5 March 1915: 18/DLI embarked upon SS Ivernia headed for Marseilles, France.
30 March 1916: 18/DLI was in the trenches north-west of Beaumont Hamel in the region of the Somme, north-west France.
The Battle of the Somme 1 July – 18 November 1916: an overview 
The Battle of the Somme was viewed as a breakthrough battle, as a means of getting through the formidable German trench lines and into a war of movement and decision. Political considerations and the demands of the French High Command influenced the timing of the battle. They demanded British diversionary action to occupy the German Army to relieve the hard pressed French troops at Verdun, to the south.
General Sir Douglas Haig, appointed Commander-in-Chief in December 1915, was responsible for the overall conduct of British Army operations in France and Belgium. This action was to be the British Army’s first major offensive on the Western Front in 1916 and it was entrusted to General Rawlinson’s Fourth Army to deliver the resounding victory. The British Army included thousands of citizen volunteers, keen to take part in what was expected to be a great victory.
The main line of assault ran nearly 14 miles from Maricourt in the south to Serre to the north, with a diversionary attack at Gommecourt 2 miles further to the north. The first objective was to establish a new advanced line on the Montauban to Pozieres Ridge.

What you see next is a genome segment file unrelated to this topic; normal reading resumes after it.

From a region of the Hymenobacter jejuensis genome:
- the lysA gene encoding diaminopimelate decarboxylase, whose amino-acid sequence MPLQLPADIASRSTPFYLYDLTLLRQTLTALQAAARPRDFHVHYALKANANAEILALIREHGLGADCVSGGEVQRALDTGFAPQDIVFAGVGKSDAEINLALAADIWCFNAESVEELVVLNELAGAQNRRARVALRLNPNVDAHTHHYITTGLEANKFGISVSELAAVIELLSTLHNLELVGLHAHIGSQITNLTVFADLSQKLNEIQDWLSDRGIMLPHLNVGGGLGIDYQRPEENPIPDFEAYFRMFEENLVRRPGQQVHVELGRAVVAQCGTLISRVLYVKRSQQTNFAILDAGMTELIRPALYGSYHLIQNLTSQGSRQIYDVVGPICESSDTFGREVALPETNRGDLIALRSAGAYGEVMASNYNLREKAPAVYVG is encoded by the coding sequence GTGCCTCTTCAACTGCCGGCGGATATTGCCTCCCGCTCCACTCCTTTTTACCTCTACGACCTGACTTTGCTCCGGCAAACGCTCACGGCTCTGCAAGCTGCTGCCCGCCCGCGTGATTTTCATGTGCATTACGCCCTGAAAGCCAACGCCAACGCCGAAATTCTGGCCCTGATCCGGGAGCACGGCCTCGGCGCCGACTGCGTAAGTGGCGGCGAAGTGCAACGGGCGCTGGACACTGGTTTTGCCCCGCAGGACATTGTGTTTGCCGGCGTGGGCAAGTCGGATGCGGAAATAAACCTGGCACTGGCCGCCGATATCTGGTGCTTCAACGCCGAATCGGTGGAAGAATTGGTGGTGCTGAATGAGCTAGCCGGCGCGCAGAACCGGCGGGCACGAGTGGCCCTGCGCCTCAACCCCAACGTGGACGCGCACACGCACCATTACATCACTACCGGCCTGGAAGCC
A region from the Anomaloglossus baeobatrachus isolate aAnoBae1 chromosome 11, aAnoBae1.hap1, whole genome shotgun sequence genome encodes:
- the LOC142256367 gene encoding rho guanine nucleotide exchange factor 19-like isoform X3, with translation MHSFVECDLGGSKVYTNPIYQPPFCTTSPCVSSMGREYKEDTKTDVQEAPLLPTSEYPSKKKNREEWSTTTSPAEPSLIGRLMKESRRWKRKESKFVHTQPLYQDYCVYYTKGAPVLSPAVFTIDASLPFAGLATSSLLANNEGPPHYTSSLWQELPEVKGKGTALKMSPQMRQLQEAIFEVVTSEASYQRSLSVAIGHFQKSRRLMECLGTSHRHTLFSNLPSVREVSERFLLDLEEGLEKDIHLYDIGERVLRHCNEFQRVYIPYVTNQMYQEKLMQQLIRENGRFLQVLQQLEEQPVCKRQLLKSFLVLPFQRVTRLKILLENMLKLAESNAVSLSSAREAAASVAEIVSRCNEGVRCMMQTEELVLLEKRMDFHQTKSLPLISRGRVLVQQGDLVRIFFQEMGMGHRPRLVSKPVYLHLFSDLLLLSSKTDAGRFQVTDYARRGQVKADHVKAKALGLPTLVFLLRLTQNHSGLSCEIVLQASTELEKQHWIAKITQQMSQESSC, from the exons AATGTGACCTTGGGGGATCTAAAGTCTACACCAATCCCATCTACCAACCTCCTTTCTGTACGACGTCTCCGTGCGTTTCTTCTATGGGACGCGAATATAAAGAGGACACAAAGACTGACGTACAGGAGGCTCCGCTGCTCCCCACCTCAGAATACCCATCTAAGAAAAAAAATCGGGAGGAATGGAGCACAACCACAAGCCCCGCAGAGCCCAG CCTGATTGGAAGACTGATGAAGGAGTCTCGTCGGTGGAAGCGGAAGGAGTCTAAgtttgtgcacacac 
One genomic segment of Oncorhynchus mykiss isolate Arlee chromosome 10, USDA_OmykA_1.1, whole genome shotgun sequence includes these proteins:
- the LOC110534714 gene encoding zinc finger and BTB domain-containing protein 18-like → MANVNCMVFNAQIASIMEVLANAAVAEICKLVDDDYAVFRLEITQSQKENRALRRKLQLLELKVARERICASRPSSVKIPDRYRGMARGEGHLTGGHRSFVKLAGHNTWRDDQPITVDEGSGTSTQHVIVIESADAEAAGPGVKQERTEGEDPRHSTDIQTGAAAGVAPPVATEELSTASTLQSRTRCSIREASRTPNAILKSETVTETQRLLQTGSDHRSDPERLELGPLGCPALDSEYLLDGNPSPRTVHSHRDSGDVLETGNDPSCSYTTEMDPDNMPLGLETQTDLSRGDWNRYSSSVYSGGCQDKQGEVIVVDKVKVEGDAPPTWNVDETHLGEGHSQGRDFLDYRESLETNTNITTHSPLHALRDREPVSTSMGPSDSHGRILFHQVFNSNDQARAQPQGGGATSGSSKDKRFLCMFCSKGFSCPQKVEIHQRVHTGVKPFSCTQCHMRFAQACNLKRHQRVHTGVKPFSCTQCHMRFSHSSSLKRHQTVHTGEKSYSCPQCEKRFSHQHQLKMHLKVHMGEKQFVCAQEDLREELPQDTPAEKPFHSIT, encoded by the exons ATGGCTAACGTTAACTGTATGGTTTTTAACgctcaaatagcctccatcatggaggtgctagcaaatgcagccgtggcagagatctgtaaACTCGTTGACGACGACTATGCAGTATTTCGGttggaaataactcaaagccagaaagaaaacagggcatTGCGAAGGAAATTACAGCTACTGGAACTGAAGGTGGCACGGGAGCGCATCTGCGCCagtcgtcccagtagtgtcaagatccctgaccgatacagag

The first day, 1 July was preceded by a week long artillery bombardment of the German positions. Just prior to zero-hour, the storm of British shells increased and merged with huge mine explosions to herald the infantry attack. At 7.30am on a clear midsummer’s morning the British Infantry emerged from their trenches and advanced in extended lines at a slow steady pace over the grassy expanse of a No Man’s Land. They were met with a hail of machine gun fire and rifle fire from the surviving German defenders. Accurate German artillery barrages smashed into the infantry in No Man’s Land and the crowded assembly trenches – the British suffered enormous casualties:
- Officers killed 993
- Other Ranks killed: 18,247
- Total Killed: 19,240
- Total casualties (killed, wounded and missing): 57,470
In popular imagination, the Battle of the Somme has become a byword for military disaster. In the calamitous opening 24 hours the British Army suffered its highest number of casualties in a single day. The loss of great numbers of men from the same towns and villages had a profound impact on those at home. The first day was an abject failure and the following weeks and months of conflict assumed the nature of wearing-down warfare, a war of attrition, by the end of which both the attackers and defenders were totally exhausted.
The Battle of the Somme can be broken down into 12 offensive operations:
- Albert: 1 – 13 July
- Bazantin Ridge: 14 – 17 July
- Delville Wood: 15 July – 13 September
- Pozieres Ridge: 15 July – 3 September
- Guillemont: 23 July – 3 September
- Ginchy: 9 September
- Flers-Courcelette: 15 – 22 September
- Morval: 25 – 28 September
- Thiepval: 25 – 28 September
- Le Transloy: 1 – 18 October
- Ancre Heights: 1 October – 11 November
- Ancre: 13 – 18 November